The show finds an emotional footing in other characters like Herman (Billy Howle) and Angela Knippenberg (Ellie Bamber). Herman, a Dutch diplomat who was stationed in Bangkok at the time, makes it his mission to track down Sobhraj when he learns about him while investigating a missing Dutch couple who were The Serpent’s unfortunate victims. He gets help from his wife Angela, as well as Sobhraj’s neighbors Nadine Gires (Mathilde Warnier) and her then-husband Remi (Grégoire Isvarine). Nadine becomes an undercover operative of sorts for Herman, helping him mount evidence against the people she befriended and knew as Alain and Monique. The arduous journey undertaken by this ragtag team, with some help from other agents like Paul Siemons (Tim McInnerny) of the Belgian Foreign Service, does far more to anchor The Serpent than its titular figure. Warnier, in particular, is a revelation as Nadine.

Despite strong performances, though, the series takes an important story and loses it in unnecessarily complex time-jumping storytelling. It’s easy to lose track of all the title cards that flash with “2 months later” or “4 months earlier” or “10 months later” and on and on. In one episode, the story flashes back just a few minutes. As a way to make a straightforward story more exciting and anticipatory, The Serpent overuses this technique for it to make much of an impact. It would have been much more effective to provide deeper understanding of Leclerc’s motivations to stick around, Chowdhury’s reasons to follow Sobhraj blindly, or even an inkling as to what made Sobhraj who he is (like his neglected upbringing in France as a part-Vietnamese, part-Indian kid). The show is set in Asian cities like Bangkok, Hong Kong, Kathmandu, Mumbai, and Varanasi, and while The Serpent shows off their aesthetics and scenic beauty, it doesn’t do much to exhibit them as anything more than locales for the conman to commit his misdeeds.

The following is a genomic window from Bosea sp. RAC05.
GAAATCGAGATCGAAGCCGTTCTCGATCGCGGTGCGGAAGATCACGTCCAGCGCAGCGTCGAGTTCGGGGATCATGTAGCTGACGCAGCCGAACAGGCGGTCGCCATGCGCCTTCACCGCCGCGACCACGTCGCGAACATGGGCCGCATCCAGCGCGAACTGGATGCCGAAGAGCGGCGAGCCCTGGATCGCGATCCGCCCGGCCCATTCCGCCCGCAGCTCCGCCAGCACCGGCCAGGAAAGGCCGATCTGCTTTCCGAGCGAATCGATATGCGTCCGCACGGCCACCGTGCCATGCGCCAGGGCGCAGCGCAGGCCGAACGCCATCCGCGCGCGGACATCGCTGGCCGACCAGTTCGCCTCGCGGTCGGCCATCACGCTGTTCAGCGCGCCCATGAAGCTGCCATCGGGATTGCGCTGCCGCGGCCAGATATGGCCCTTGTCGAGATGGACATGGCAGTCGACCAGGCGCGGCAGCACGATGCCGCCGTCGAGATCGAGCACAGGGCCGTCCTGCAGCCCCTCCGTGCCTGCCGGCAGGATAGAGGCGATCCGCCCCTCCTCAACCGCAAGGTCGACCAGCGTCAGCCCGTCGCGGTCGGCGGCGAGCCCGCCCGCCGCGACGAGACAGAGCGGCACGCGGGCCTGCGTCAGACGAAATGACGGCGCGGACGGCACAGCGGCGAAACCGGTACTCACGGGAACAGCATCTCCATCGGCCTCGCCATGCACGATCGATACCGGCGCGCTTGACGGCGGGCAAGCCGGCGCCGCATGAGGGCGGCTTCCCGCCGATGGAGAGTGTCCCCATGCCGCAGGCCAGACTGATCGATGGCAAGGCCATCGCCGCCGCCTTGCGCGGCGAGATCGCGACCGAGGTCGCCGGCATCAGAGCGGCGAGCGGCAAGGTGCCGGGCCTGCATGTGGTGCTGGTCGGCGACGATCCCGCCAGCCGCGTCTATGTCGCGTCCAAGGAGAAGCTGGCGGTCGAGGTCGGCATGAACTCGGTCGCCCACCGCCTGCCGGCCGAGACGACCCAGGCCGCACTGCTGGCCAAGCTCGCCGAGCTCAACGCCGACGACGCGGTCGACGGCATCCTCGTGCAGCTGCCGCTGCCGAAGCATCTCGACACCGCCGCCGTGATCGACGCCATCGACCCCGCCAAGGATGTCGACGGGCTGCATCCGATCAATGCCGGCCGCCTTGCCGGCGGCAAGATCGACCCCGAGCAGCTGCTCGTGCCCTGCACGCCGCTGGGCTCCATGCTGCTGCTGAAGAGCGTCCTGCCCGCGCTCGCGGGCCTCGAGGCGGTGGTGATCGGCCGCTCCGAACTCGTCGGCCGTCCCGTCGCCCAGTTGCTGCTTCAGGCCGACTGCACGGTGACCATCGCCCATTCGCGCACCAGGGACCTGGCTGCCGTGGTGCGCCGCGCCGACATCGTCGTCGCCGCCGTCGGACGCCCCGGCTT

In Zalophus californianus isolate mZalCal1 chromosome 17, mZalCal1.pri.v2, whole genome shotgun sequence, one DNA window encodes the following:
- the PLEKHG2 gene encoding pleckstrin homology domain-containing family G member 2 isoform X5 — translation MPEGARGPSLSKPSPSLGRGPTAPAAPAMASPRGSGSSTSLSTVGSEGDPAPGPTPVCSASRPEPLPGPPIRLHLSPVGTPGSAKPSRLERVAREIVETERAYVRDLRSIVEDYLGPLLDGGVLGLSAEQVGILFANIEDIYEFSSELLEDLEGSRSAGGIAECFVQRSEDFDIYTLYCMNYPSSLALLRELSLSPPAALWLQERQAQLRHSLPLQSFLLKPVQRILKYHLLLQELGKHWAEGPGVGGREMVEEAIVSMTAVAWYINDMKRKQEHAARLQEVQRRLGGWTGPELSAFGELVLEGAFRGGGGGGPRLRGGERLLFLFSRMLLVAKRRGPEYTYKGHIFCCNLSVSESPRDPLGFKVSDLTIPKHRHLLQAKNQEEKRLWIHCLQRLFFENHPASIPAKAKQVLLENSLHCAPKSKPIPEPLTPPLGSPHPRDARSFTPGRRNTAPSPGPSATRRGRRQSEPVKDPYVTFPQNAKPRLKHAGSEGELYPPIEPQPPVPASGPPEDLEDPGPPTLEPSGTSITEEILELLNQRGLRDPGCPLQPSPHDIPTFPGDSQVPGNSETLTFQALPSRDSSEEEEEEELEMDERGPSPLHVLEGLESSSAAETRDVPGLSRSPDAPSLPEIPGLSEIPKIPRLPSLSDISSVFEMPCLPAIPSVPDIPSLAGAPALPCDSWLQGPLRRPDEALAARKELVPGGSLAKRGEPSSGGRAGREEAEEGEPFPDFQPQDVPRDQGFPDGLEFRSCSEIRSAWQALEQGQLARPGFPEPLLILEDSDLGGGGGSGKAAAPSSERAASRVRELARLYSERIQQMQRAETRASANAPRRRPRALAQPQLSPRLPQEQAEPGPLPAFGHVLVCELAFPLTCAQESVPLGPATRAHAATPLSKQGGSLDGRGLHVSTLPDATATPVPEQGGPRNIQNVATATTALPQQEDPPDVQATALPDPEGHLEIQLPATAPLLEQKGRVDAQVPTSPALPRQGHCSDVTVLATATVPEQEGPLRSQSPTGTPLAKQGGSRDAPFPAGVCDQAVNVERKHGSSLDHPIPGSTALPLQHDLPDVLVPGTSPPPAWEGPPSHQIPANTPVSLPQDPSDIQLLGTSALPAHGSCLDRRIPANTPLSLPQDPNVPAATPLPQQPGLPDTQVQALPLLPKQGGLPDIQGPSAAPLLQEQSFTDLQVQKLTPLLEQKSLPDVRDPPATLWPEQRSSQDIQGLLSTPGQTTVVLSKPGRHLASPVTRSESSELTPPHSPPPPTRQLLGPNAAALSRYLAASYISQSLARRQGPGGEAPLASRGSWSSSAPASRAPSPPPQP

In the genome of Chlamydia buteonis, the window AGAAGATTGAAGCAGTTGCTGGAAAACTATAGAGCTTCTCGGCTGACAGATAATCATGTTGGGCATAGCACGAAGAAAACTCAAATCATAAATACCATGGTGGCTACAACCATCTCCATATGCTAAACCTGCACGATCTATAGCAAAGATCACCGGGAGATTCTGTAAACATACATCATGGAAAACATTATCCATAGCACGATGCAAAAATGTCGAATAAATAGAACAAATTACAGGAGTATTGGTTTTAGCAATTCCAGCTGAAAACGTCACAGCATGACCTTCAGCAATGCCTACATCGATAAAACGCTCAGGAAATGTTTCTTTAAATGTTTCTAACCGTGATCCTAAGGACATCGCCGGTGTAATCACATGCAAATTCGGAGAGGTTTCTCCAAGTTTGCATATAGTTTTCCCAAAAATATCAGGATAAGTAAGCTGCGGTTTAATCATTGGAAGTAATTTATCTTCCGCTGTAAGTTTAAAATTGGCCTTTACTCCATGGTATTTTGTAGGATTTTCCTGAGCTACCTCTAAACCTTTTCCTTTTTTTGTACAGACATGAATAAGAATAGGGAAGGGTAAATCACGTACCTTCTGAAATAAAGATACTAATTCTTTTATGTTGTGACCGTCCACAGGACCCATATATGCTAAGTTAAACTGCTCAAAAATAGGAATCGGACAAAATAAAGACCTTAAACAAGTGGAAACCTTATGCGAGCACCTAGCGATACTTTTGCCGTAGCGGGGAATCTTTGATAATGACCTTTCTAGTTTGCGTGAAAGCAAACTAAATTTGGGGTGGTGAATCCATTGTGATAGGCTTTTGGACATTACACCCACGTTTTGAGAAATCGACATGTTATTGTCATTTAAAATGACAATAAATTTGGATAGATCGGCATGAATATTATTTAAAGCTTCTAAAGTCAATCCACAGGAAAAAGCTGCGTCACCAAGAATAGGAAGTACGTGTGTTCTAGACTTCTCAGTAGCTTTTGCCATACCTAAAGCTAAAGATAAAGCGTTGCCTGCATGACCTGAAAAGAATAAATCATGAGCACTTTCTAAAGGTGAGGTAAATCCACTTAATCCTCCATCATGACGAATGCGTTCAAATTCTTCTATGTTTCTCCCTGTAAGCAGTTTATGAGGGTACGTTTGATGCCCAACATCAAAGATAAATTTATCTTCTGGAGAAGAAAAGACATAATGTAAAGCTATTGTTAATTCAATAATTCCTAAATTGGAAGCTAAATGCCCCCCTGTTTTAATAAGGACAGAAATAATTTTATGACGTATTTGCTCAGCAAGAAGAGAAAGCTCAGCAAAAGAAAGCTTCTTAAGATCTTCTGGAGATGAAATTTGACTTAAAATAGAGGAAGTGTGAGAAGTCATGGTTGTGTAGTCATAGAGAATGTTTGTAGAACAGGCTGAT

The show hints at some potentially interesting tangents, like how Sobhraj’s charm helped him out while dealing with police (“Your vanity is powerful enough to defeat anything,” Monique exclaims at one point), and how hardly anyone, including those in various embassies and police stations, paid heed to missing travelers because they were branded as “ poor hippies.” It also occasionally focuses on the backstories of a few of the victims, making their fate more of a gut punch. It’s these narratives, as well as a couple of overdue high-octane cat-and-mouse chases in later episodes with Nadine at the center, that render meaning to a crime drama show like The Serpent, which otherwise plays out as more wooden than it should be, considering the true-life story it’s based on.

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Staff Writer (TV)